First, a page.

• critical infrastructure whether physical or virtual, including energy, transport, water, health, communications, media, data processing or storage, aerospace, defence, electoral or financial infrastructure, and sensitive facilities, as well as land and real estate crucial for the use of such infrastructure;
  • critical technologies and dual use items, including artificial intelligence, robotics, semiconductors, cybersecurity, aerospace, defence, energy storage, quantum and nuclear technologies as well as nanotechnologies and biotechnologies;
  • supply of critical inputs, including energy or raw materials, as well as food security;
  • access to sensitive information, including personal data, or the ability to control such information;
  • the freedom and pluralism of the media.

All three conditions (a) to (c) must be fulfilled in order for the transaction to be considered notifiable.

Powers to Call in

The 2023 Act grants the Minister wide powers to ‘call-in’ a transaction for review even if the criteria above have not been met where the Minister has reasonable grounds to believe that the transaction might impact or be likely to impact security or public order of the State.

Who has the obligation to notify?

The obligation to notify applies to all parties to a notifiable transaction except for any party that is unaware of the transaction. The 2023 Act provides for a process under which a party to a notifiable transaction can consent to another party notifying on its behalf.

Retrospective Application

The Minister has the power to review any transaction that completed up to 15 months before the commencement of the relevant provisions of the 2023 Act.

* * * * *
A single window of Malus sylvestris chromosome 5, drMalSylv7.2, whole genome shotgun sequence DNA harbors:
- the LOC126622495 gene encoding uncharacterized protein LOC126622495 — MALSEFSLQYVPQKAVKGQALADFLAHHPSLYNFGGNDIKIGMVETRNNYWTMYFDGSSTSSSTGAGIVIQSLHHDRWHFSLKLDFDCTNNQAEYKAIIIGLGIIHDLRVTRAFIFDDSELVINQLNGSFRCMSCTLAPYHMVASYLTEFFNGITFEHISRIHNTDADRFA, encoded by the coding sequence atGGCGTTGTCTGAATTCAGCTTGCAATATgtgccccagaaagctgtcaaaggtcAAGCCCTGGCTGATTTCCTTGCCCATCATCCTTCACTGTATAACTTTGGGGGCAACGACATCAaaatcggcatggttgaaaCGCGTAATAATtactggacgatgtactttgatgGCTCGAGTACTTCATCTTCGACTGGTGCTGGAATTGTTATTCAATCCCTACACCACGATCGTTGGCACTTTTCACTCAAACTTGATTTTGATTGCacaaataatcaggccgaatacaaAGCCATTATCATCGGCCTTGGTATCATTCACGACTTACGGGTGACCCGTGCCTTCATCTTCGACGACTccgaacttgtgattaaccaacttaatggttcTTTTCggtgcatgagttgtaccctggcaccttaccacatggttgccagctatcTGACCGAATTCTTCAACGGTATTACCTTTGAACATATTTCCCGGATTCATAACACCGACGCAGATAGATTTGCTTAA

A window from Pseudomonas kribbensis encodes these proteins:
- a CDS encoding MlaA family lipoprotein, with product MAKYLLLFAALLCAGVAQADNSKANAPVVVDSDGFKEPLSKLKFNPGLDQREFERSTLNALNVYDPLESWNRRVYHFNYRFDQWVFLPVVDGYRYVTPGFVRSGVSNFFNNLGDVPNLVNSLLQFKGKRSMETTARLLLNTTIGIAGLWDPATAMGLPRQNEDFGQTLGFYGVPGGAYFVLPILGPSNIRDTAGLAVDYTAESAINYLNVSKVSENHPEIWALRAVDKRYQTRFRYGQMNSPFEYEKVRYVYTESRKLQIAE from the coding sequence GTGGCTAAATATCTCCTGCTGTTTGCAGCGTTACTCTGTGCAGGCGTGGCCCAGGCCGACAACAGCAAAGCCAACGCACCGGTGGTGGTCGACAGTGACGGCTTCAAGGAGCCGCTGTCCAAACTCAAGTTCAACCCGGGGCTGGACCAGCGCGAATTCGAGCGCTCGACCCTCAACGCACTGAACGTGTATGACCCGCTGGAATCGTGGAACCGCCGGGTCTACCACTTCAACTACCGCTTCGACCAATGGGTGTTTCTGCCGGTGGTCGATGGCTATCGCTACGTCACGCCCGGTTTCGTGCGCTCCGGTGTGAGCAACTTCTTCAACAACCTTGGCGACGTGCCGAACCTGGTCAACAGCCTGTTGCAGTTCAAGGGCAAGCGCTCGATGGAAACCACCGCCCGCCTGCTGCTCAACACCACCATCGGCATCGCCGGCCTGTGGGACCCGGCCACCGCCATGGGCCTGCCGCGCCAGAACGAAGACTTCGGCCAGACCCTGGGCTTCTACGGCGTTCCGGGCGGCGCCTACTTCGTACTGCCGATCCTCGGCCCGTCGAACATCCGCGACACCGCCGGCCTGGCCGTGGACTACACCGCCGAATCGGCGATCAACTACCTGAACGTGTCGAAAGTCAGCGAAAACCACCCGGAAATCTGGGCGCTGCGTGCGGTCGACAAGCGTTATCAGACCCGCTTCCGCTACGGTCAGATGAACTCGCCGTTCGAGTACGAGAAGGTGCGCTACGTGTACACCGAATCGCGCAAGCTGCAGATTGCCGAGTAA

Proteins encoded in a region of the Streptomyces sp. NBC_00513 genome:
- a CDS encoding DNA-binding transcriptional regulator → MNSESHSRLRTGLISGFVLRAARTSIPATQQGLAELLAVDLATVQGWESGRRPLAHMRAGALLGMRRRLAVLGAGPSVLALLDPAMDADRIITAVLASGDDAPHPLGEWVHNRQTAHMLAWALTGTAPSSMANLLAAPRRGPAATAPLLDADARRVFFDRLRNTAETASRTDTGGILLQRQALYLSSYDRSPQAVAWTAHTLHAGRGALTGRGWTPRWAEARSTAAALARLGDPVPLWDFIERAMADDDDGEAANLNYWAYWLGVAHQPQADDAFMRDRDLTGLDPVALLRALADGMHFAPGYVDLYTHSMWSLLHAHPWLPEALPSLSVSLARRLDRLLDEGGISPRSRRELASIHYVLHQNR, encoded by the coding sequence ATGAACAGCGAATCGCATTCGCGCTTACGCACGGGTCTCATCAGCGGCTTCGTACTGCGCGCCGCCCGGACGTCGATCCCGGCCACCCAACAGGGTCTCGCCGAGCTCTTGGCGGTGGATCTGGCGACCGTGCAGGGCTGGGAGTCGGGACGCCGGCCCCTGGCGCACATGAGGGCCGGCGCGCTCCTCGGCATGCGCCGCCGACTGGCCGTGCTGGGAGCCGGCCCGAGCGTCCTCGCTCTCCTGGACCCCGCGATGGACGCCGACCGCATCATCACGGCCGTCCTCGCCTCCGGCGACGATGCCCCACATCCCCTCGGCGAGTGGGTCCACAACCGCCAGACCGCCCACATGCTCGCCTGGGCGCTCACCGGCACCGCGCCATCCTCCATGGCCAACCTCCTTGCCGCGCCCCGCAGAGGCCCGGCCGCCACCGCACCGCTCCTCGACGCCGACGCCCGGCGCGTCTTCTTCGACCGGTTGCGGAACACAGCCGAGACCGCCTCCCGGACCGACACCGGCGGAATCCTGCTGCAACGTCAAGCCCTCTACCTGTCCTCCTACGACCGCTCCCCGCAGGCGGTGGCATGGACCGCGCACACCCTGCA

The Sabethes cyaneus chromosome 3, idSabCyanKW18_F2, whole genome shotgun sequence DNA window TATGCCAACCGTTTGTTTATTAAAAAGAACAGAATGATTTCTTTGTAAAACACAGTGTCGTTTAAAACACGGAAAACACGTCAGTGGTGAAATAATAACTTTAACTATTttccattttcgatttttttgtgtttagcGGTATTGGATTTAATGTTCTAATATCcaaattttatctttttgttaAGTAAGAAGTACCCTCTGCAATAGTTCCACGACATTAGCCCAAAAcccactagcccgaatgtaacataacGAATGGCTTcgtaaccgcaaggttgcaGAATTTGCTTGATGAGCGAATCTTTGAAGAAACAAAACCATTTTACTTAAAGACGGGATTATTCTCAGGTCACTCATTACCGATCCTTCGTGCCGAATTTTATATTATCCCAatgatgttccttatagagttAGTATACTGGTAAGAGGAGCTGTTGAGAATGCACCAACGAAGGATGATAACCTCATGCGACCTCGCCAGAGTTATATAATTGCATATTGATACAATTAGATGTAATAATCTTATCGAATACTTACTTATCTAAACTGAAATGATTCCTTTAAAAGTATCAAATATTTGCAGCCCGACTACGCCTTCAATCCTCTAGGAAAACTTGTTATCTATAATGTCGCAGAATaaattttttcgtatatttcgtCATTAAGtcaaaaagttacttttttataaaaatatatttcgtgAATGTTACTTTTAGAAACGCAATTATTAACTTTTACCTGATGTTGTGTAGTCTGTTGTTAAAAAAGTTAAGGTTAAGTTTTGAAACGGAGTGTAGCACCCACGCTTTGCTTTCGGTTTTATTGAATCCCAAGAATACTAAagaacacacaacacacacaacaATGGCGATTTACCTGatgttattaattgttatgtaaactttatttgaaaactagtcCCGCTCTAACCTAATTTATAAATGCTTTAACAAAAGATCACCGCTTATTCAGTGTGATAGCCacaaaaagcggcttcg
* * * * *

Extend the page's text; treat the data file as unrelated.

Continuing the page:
To deter non-compliance, the 2023 Act introduces stringent penalties for companies that fail to meet their obligations. Penalties are set out in section 6 of the 2023 Act and include the following:

  • on summary conviction, to a class A fine or to imprisonment for a term not exceeding 6 months, or to both, or
  • on conviction on indictment, to a fine not exceeding €4,000,000 or to imprisonment for a term not exceeding 5 years, or to both

Challenges and Concerns

While the 2023 Act is a significant step toward enhancing Ireland’s national security and economic protection, it also raises concerns:

  • Compliance Costs: Businesses may face increased compliance costs to meet the bill’s requirements, which could impact their competitiveness in the international market.
  • Trade Disruption: Stricter regulations may slow down the processing of international transactions, potentially affecting the efficiency and speed of cross-border trade.
  • Data Privacy: The bill may require the collection and sharing of sensitive information, raising questions about data privacy and cybersecurity.

The 2023 Act marks a significant development in the regulation of international transactions with third countries. While it aims to enhance national security and protect the economy, it also introduces challenges for businesses and raises concerns about data privacy. Striking the right balance between security and economic efficiency will be a key challenge as this bill is implemented, and it will be interesting to see how it shapes Ireland’s international trade landscape in the years to come.